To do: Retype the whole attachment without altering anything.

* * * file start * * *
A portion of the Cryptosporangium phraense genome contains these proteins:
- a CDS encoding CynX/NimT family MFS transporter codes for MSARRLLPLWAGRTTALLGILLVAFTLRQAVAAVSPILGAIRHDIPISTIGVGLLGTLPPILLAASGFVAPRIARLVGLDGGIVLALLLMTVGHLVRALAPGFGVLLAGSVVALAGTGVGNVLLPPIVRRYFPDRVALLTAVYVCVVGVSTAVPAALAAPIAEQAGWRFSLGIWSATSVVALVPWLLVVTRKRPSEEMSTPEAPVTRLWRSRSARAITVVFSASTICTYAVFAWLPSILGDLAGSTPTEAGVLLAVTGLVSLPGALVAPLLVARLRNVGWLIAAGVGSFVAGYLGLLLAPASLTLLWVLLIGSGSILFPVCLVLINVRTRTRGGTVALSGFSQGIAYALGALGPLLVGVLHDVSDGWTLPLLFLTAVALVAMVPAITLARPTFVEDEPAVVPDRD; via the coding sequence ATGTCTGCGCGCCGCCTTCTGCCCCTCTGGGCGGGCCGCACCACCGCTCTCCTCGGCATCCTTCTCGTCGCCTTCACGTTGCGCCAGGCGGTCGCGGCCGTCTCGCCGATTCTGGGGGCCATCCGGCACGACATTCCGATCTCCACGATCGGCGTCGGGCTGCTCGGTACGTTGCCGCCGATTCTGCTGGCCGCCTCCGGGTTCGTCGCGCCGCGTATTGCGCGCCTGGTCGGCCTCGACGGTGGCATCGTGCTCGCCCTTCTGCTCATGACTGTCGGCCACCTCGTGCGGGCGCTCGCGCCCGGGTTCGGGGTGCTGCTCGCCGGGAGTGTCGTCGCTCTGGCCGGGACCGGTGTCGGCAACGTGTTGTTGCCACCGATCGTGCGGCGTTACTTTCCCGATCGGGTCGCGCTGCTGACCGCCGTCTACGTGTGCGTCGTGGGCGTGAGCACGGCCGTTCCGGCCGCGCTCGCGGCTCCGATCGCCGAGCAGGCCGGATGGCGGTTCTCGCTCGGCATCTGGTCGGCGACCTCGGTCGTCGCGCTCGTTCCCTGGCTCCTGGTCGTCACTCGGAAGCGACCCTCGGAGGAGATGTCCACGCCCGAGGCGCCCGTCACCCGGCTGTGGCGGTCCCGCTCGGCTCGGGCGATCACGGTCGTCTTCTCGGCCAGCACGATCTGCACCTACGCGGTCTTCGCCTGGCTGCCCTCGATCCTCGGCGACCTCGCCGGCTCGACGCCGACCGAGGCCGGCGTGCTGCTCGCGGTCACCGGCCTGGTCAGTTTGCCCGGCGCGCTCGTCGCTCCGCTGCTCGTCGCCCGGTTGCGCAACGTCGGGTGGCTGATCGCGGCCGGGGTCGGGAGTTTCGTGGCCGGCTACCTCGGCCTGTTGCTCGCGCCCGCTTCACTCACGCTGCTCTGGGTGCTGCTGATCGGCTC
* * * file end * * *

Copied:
A portion of the Cryptosporangium phraense genome contains these proteins:
- a CDS encoding CynX/NimT family MFS transporter codes for MSARRLLPLWAGRTTALLGILLVAFTLRQAVAAVSPILGAIRHDIPISTIGVGLLGTLPPILLAASGFVAPRIARLVGLDGGIVLALLLMTVGHLVRALAPGFGVLLAGSVVALAGTGVGNVLLPPIVRRYFPDRVALLTAVYVCVVGVSTAVPAALAAPIAEQAGWRFSLGIWSATSVVALVPWLLVVTRKRPSEEMSTPEAPVTRLWRSRSARAITVVFSASTICTYAVFAWLPSILGDLAGSTPTEAGVLLAVTGLVSLPGALVAPLLVARLRNVGWLIAAGVGSFVAGYLGLLLAPASLTLLWVLLIGSGSILFPVCLVLINVRTRTRGGTVALSGFSQGIAYALGALGPLLVGVLHDVSDGWTLPLLFLTAVALVAMVPAITLARPTFVEDEPAVVPDRD; via the coding sequence ATGTCTGCGCGCCGCCTTCTGCCCCTCTGGGCGGGCCGCACCACCGCTCTCCTCGGCATCCTTCTCGTCGCCTTCACGTTGCGCCAGGCGGTCGCGGCCGTCTCGCCGATTCTGGGGGCCATCCGGCACGACATTCCGATCTCCACGATCGGCGTCGGGCTGCTCGGTACGTTGCCGCCGATTCTGCTGGCCGCCTCCGGGTTCGTCGCGCCGCGTATTGCGCGCCTGGTCGGCCTCGACGGTGGCATCGTGCTCGCCCTTCTGCTCATGACTGTCGGCCACCTCGTGCGGGCGCTCGCGCCCGGGTTCGGGGTGCTGCTCGCCGGGAGTGTCGTCGCTCTGGCCGGGACCGGTGTCGGCAACGTGTTGTTGCCACCGATCGTGCGGCGTTACTTTCCCGATCGGGTCGCGCTGCTGACCGCCGTCTACGTGTGCGTCGTGGGCGTGAGCACGGCCGTTCCGGCCGCGCTCGCGGCTCCGATCGCCGAGCAGGCCGGATGGCGGTTCTCGCTCGGCATCTGGTCGGCGACCTCGGTCGTCGCGCTCGTTCCCTGGCTCCTGGTCGTCACTCGGAAGCGACCCTCGGAGGAGATGTCCACGCCCGAGGCGCCCGTCACCCGGCTGTGGCGGTCCCGCTCGGCTCGGGCGATCACGGTCGTCTTCTCGGCCAGCACGATCTGCACCTACGCGGTCTTCGCCTGGCTGCCCTCGATCCTCGGCGACCTCGCCGGCTCGACGCCGACCGAGGCCGGCGTGCTGCTCGCGGTCACCGGCCTGGTCAGTTTGCCCGGCGCGCTCGTCGCTCCGCTGCTCGTCGCCCGGTTGCGCAACGTCGGGTGGCTGATCGCGGCCGGGGTCGGGAGTTTCGTGGCCGGCTACCTCGGCCTGTTGCTCGCGCCCGCTTCACTCACGCTGCTCTGGGTGCTGCTGATCGGCTC